Most films about Queen Victoria have focused on her later years, of which there were many, considering she was the longest reigning monarch Britain has ever seen. Not much has made mention of her earlier years, which were filled with overbearing advisors, copious wooing, and political strife. The Young Victoria aims to portray Victoria before the stiffness the era that bears her name would later be associated with, as well as the beginning of her long love affair with Prince Albert.
More after the jump!
Don’t get me wrong, I love Nick Hornby, author of About a Boy and High Fidelity. But, he has the awful knack of making women either stone-cold bitches or pristine virgins, with most of his female characters severely lacking realism. I knew Hornby had crafted An Education’s screenplay, based on the short memoir by British journalist Lynn Barber, but while watching the film, I kept forgetting about his involvement—and I mean this as a compliment. Jenny, the female protagonist in An Education, played subtlety and beautifully by relative newcomer Carey Mulligan, was so dimensional and relatable that I got swept up into her world wholeheartedly.
Read more about An Education after the jump!
It's easy to think up a post-apocalyptic world and how you would inhabit it; round up a couple of friends and family members, hoard your resources, and loot a local Wal-Mart of guns and supplies before holing up in a safe place with those you care about. But what would you realistically do?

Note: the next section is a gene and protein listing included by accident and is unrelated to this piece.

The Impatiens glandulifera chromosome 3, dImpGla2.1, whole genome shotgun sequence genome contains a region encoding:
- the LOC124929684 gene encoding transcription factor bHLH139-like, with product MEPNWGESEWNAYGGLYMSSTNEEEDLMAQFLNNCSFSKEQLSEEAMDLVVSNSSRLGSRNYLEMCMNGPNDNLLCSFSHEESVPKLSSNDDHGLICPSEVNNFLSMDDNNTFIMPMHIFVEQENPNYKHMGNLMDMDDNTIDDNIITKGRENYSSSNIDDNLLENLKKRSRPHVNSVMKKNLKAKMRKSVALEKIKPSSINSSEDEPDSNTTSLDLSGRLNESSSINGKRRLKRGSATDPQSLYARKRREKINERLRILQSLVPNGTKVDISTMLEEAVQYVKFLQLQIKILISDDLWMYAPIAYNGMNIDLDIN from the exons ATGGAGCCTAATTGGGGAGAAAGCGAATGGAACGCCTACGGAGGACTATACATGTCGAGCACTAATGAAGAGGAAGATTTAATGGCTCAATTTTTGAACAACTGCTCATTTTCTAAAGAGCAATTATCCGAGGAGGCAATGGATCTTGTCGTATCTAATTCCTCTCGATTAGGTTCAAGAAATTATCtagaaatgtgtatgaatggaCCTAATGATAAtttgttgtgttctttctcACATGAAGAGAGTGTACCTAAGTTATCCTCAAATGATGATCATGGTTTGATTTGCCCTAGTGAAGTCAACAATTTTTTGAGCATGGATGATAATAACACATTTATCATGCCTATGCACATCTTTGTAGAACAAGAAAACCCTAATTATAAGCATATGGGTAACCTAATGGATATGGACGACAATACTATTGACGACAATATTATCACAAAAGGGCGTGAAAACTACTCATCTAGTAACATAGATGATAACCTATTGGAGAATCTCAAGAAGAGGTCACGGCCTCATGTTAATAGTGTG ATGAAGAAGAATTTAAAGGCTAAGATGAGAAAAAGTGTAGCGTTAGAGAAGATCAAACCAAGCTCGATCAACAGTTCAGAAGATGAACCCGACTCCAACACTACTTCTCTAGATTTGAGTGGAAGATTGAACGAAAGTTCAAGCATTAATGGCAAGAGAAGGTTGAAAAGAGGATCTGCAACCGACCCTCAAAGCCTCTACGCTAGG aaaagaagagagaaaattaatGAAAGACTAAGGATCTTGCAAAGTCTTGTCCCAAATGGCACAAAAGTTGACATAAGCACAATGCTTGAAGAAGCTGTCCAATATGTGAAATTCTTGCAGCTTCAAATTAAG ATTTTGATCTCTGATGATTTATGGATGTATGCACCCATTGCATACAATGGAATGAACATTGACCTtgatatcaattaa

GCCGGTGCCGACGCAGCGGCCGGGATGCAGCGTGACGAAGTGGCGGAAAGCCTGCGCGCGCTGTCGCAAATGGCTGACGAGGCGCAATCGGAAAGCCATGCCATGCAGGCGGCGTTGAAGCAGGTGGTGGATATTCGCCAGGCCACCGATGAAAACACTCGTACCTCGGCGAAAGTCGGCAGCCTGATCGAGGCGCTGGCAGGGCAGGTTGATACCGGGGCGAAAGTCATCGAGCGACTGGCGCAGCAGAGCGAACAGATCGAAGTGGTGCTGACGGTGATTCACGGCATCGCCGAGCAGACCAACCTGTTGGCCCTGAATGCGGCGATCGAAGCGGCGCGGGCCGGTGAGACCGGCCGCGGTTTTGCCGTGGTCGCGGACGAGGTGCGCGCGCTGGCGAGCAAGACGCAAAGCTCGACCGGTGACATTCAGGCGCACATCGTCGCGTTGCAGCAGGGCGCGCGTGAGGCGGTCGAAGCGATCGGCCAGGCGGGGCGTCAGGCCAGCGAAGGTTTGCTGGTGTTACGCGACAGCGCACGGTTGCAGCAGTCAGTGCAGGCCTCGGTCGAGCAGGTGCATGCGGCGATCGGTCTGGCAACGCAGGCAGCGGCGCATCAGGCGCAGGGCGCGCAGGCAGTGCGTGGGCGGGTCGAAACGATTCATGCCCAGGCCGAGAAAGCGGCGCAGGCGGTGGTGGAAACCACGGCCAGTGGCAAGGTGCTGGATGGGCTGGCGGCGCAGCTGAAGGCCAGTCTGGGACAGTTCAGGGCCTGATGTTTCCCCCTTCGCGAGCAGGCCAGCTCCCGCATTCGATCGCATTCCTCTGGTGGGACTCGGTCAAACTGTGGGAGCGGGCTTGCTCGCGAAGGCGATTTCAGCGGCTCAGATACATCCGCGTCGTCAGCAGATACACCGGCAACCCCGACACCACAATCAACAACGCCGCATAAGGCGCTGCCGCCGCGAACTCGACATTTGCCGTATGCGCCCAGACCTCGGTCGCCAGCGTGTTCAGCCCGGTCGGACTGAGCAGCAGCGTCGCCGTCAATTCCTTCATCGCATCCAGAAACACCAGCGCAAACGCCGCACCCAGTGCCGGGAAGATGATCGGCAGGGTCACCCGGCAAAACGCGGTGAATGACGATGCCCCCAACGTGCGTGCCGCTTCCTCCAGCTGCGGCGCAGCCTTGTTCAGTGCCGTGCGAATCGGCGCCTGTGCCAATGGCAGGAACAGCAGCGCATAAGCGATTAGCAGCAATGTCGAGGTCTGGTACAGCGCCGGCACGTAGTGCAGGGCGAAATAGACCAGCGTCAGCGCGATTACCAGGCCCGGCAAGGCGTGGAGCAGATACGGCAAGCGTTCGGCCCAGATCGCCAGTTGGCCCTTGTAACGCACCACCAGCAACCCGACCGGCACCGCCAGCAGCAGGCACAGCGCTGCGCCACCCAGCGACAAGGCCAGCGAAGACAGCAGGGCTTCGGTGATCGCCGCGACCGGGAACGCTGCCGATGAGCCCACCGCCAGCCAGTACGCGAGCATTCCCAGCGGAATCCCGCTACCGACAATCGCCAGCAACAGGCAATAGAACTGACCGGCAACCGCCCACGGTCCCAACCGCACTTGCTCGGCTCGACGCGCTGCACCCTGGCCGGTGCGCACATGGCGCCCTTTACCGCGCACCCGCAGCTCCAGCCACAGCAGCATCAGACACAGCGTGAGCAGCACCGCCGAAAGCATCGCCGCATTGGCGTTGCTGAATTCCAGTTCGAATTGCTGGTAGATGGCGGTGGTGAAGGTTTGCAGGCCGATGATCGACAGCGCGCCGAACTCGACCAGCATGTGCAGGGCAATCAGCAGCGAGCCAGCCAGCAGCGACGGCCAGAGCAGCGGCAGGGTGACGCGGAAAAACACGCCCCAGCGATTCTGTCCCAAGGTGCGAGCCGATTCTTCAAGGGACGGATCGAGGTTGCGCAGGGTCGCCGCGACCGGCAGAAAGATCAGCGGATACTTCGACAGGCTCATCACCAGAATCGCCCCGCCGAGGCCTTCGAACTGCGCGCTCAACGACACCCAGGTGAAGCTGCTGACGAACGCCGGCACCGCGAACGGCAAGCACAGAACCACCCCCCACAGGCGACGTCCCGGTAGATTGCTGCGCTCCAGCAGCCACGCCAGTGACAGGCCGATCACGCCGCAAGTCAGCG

There's no electricity, there's no communication, and you have no idea what's going on outside besides knowing civilization is coming to a end. Nearly all of humanity has been wiped out by some unknown cataclysm, and those who remain are either well-armed xenophobes or canabilistic mauraders. The sun has become obscured by a blanket of ashy grey sky, and plant and animal life is all but extinct.
That's the life that is depicted in the bleak and haunting future in the John Hillcoat directed Cormac McCarthy adapation The Road. The story centers on an ailing father (Viggo Mortensen) traveling south with his son (Kodi Smit-McPhee) when he realizes they cannot survive another winter at their present location. The journey follows the father as he wields a pistol with two bullets to protect his son from cannibals, starvation, and everything else the cruel world has to offer him and his uninitiated young boy.
More after the jump...
Charlie Kaufman is an evil, mad genius. During his time as a screenwriter, he has crafted some of the most wacky and original story ideas and some of the most out there yet still spectacularly sympathetic characters of our time. He's taught us what it would be like to climb inside of John Malkovich, how to adapt the un-adaptable, and why we should cherish each and every memory with a loved one.
The U.S. is a melting pot of different cultures, and in modern times, people hardly bat an eye at couples who mix these cultures and ethnicities, but what if you had a problem with your own culture? And, better yet, what if you had multiple cultures and didn't know exactly where you belong? This is the problem with Ray Rehem (Zachary Levi from NBC's Chuck), who must come to terms with his Pakistani dad and his white mom while finding his place in the world in the film Shades of Ray.
With their blond, perky marriage, Dax (Cy Carter) and Olive (Mary Elizabeth Ellis) are the picture of happiness. They have dinner parties, they live in a cute house, but oh, wait? What's that? That would be the looming of conflict.